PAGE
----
*833 The state has no title to oil and gas in place, and is without power to appropriate the oil and gas in and under the lands of one owner to the use and benefit of another owner. The only interest the state has under its police power is to prevent actual waste and to provide equal privileges to every landowner to reduce such products to possession and place them in the channels of legitimate commerce. The state exceeds its constitutional authority when, under the pretense of preventing waste, it attempts to regulate market demands, and for the purpose of regulating and controlling the price at which the owner of oil and gas, after it has been reduced to possession, must market such product. It is plain from the provisions of section 2 of the act that it is a price-fixing statute. The act empowers the commission to determine at what price oil and gas may be marketed. In the presentation of the application for temporary injunction counsel for the defendants conceded that section 2 of the act was invalid as a price fixing statute. The orders of the commission recite that because of market demands the daily production of the state of Oklahoma must be restricted to approximately 550,000 barrels of oil daily, and the commission attempts by its orders, not only to restrict the daily amount of production, but also to prorate the markets among the various oil pools of the state. It is only reasonable to infer from the language employed in the orders of the commission and all the evidence introduced on the trial of the cause that the sole purpose of the commission in restricting the amounts of daily production in the state of Oklahoma was for the purpose of requiring all owners of oil and gas to market it at what is commonly termed the "posted price." The "posted price" is simply a price agreed to be paid by the purchasing companies that substantially constitute the Operator's Committee.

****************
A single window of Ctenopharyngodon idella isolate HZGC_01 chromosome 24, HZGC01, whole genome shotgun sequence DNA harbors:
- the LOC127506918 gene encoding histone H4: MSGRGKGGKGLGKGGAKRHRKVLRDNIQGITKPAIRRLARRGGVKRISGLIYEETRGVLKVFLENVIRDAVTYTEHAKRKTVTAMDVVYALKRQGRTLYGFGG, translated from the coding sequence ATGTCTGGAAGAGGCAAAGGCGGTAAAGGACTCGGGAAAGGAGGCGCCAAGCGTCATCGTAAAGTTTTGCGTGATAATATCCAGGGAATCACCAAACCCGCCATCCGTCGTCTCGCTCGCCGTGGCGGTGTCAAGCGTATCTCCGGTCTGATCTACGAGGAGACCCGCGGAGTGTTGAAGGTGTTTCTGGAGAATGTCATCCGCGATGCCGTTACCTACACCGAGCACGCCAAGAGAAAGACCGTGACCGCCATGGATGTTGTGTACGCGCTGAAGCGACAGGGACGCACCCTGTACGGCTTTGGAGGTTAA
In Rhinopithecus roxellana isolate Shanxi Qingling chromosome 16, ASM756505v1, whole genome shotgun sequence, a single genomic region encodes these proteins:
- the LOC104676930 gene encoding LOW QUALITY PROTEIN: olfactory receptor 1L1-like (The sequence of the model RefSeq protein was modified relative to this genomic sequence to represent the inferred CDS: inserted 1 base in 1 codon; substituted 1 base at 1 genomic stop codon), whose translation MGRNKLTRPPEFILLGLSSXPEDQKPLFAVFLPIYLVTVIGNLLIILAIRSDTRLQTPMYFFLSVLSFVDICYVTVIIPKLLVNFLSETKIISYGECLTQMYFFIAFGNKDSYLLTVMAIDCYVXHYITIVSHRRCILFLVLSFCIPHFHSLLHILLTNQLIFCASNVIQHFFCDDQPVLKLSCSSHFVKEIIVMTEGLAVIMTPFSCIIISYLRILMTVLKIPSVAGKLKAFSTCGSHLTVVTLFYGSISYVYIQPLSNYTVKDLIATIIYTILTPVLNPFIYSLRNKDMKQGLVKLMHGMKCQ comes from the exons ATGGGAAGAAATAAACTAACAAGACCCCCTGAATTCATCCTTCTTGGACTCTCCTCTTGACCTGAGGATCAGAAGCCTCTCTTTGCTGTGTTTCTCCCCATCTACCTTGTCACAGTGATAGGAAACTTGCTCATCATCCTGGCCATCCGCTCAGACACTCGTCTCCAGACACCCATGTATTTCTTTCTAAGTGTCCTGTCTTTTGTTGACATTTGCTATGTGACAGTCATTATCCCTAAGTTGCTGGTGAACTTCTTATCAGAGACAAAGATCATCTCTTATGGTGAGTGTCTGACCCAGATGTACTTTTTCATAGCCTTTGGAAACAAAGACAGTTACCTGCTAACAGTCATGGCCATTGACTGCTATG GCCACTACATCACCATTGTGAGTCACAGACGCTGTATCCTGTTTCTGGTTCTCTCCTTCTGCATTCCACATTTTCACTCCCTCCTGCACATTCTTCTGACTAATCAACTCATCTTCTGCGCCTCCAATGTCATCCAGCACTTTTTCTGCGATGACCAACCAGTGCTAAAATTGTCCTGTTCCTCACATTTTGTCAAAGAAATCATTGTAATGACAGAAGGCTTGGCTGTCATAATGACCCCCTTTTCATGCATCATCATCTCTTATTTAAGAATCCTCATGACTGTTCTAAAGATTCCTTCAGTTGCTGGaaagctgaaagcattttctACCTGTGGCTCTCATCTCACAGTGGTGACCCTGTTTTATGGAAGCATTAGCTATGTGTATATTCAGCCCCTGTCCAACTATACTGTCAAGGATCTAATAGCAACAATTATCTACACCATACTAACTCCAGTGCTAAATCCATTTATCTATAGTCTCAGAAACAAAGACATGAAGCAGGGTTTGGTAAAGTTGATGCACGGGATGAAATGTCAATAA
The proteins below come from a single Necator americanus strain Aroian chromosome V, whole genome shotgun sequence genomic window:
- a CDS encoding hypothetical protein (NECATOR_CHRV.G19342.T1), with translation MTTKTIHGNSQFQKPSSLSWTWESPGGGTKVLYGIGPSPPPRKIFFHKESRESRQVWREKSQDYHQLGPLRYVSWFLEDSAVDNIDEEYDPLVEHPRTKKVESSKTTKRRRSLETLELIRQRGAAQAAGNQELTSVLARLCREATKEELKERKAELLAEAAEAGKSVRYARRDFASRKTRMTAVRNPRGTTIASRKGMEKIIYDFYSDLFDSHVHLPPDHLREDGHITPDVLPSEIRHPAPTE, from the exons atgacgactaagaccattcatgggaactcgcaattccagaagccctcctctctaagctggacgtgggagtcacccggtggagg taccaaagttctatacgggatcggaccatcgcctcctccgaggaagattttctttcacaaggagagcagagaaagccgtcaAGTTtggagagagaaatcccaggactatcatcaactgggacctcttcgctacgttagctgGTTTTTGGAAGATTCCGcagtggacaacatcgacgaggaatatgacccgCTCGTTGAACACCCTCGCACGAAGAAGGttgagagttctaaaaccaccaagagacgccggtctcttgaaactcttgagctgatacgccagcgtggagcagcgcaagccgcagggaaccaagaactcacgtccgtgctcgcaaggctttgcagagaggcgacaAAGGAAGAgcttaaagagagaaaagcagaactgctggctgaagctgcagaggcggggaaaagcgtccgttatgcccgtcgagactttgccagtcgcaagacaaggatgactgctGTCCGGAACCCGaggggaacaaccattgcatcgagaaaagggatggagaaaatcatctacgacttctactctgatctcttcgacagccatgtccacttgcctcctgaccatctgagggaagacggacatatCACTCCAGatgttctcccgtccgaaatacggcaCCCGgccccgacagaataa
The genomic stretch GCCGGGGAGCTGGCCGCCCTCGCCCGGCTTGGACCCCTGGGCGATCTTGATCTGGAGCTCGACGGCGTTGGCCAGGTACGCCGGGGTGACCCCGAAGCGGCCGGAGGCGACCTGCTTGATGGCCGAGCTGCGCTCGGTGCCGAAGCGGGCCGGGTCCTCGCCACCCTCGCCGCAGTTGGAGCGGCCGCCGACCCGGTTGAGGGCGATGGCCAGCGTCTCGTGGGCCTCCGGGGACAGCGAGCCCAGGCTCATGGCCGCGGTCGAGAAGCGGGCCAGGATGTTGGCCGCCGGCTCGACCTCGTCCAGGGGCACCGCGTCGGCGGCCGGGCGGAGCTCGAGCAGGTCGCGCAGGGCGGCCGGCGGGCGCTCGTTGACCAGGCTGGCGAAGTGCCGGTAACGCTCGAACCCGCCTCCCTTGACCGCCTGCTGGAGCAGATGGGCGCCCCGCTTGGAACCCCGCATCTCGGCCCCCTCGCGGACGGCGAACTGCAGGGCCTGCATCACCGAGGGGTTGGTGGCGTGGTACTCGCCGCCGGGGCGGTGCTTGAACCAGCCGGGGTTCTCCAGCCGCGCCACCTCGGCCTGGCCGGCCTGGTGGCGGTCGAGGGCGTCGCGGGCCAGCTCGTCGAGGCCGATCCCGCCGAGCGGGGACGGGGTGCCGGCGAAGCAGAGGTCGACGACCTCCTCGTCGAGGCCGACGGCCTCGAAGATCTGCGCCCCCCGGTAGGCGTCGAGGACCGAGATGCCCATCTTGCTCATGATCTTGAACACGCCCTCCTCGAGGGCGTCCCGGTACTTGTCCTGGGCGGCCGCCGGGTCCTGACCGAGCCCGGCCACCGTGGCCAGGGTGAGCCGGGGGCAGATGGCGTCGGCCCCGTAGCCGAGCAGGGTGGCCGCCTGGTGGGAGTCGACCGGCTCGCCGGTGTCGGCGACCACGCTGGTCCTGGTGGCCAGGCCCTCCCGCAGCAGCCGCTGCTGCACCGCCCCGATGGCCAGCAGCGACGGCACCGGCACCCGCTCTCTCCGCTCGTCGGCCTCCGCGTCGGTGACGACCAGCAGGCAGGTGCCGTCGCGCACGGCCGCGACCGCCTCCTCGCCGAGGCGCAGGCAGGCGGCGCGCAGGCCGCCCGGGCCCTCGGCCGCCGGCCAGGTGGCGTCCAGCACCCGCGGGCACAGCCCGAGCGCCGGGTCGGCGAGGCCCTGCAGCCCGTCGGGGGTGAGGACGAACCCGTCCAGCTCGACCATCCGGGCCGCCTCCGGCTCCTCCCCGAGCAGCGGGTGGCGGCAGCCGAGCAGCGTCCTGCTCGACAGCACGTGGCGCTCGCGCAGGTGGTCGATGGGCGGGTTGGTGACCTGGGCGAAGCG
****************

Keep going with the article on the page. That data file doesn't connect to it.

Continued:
It is the contention of counsel for the defendants that if the amount of oil to be produced is not restricted under the proration orders of the commission it will result in waste through storage of crude oil, especially storage in earthen tanks. Aside from a rule prohibiting storage in earthen tanks, the commission has in no manner undertaken to regulate the storage of crude oil. It is a matter of common knowledge that millions of barrels of crude oil are now confined in storage. If the Legislature deems storage of oil in earthen tanks wasteful, and there is no evidence that such practice has been engaged in, during recent years, it can pass a brief act prohibiting such storage. The evidence is uncontroverted that the complainant in this case has been and is capable of producing, refining, and marketing its products without waste.